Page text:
Saturday, September 15, 2007

where am I now?

We’re back together at the AI post-institute meeting and beginning it as is our usual custom—with Morning Pages. I wrote the prompt and am suddenly realizing that I’ve broken more of the rules than I normally do. For one thing, I did the bad-teacher thing and asked everyone else to create a timeline without creating one for myself.

I guess that’s not completely true. I wrote a ridiculously ambitious one for my sabbatical proposal, and according to that, I should be finished with a draft of my book by the end of the semester. Cue hysterical laughter here.

Let’s just say I probably won’t get quite that far. In terms of where I am right now, I have been writing a good bit, but not much of it is fit for human consumption at this point. In fact, I’m a little adrift (See what I mean? Even as I write this, I’m wondering, is it okay to admit this in a public forum?). Or, more generously, I could say I’m still exploring. I’ve been reading very widely (and am amazed by the echoes I see that reflect back to this project—to interconnectedness and cultural change, for instance) and writing lots of questions and lists of topics/issues to think about later. Now later is here. And as for keeping up with blogging…well, you can look at the date between my last entry and this one and figure that out for yourself.

One new development that I’m very excited about, though, is that I’ll be starting a new book club in Beth Lewis’s classroom in a couple of weeks. Beth works in an alternative school and has pretty free rein with the curriculum, so we’re currently contemplating books that are “edgy contemporary.” To give you an idea, we’ve been tossing around titles like My Heartbeat and Rule of the Bone, and since our last meeting, I’ve thought about Perks of Being a Wallflower, Imani All Mine, and Chanda’s Secrets.


So what do I need to move forward? I need to begin reading texts that are more focused on this topic directly. For instance, I want to see what others have to say about how we use stories to make sense of our lives, how entering storied worlds can lead us back out into our own worlds and help us understand them in a more expansive way. I also want to get back to the search on civil discourse that I began last spring. I also need to talk with Rebecca and Cam to get a sense of their timelines for book clubs in their classes this year. Rebecca and I wrote a rough outline for our NCTE session this summer, and I think it would be a good way to focus our work. Finally, I want to get back here more. Writing has also been a way that I make sense of what I’m learning, and that brings me to my next point.

Here’s how the Inquiry Group can help today. When I told Beth that I still felt very exploratory in my thinking, she reminded me why this project is actually important to her as a teacher. I want to figure out what it can teach me as well:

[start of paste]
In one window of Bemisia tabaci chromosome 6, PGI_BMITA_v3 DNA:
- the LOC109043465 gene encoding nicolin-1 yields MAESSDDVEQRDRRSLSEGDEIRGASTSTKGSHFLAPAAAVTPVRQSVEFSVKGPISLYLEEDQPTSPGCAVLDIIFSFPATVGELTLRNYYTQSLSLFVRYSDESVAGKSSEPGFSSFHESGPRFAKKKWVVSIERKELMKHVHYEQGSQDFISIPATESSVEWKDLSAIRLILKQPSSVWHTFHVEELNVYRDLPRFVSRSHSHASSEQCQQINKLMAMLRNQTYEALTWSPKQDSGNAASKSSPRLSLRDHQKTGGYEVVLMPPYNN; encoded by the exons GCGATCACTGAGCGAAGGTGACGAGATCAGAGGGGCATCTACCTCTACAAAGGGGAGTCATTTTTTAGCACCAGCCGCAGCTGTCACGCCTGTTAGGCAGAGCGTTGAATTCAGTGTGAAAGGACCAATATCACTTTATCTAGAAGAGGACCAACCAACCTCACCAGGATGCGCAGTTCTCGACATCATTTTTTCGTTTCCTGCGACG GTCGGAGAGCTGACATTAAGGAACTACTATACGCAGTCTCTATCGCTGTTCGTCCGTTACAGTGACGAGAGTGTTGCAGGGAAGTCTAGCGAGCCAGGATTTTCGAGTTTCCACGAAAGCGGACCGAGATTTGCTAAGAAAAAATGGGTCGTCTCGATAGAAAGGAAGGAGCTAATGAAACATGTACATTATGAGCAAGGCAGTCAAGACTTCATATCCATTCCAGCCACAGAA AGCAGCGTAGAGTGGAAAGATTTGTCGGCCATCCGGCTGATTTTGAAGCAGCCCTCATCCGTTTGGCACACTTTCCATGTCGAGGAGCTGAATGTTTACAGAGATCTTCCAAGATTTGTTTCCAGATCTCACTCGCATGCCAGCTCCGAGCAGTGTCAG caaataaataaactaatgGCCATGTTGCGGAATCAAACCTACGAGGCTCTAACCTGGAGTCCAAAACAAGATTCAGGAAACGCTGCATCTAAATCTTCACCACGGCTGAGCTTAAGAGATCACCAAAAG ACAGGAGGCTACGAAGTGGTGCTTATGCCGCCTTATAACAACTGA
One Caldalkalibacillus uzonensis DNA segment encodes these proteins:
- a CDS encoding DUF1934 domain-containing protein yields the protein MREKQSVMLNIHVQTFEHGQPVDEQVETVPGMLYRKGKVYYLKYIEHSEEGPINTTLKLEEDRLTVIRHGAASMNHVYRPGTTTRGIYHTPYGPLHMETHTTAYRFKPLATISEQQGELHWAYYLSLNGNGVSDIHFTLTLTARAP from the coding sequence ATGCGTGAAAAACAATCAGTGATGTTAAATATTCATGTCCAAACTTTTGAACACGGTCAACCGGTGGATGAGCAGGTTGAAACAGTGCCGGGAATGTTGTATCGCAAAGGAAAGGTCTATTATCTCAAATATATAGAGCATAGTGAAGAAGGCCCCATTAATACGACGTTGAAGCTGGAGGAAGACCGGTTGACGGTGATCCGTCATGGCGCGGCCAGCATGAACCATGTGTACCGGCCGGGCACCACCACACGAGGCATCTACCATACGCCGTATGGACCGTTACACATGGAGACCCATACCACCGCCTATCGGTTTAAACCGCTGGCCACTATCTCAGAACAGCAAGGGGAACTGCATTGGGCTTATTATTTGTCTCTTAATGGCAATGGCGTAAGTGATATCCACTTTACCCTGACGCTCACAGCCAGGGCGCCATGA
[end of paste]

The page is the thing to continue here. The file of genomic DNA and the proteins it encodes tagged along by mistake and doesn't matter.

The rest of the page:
Why do I feel deep in my bones that this is what I want to know right now—how to make a difference in our world through the “mere” act of literacy? Can we talk about why this project might have some social significance to you as a teacher and to others?

2 comments:

Rebecca said...

I would echo Beth's sentiment that the exploratory nature of your project (and the fact that I am a Cindy groupie) is the reason I signed up.

For me, I became a teacher because I wanted to do for others what my teachers did for me: help give me an understanding of my place in the world and lead me to believe that the world is ultimately a good place where people can make a difference. Literature is the perfect vehicle for this type of discussion. It allows us to imagine the possible and explore the unknown all at once. Literature also provides us with a safe place to reflect on our own views and experiences in the world. I'm biased, but I don't believe any other disapline allows students to do this.

Personally, exploring the idea of literature as a way to help students interact in the world allows me to believe that what I do matters and makes a difference. I'm not just teaching them vocab for the SAT or grammar rules for CSAP, but teaching them something that they will be able to carry with them out into that mysterious place we call the "real" world.

Natalie said...

Hmmm, I'm not quite sure how to answer your question. For me, as a teacher, the most beneficial thing I've done is self-reflection on the process. But then I'm a very process-oriented person. Perhaps outlining the process in writing and breaking it into components would be helpful. First outlining what has really happened - and then outlining like you're just starting, you know, the "ideal" process that we only know from 20/20 hindsight.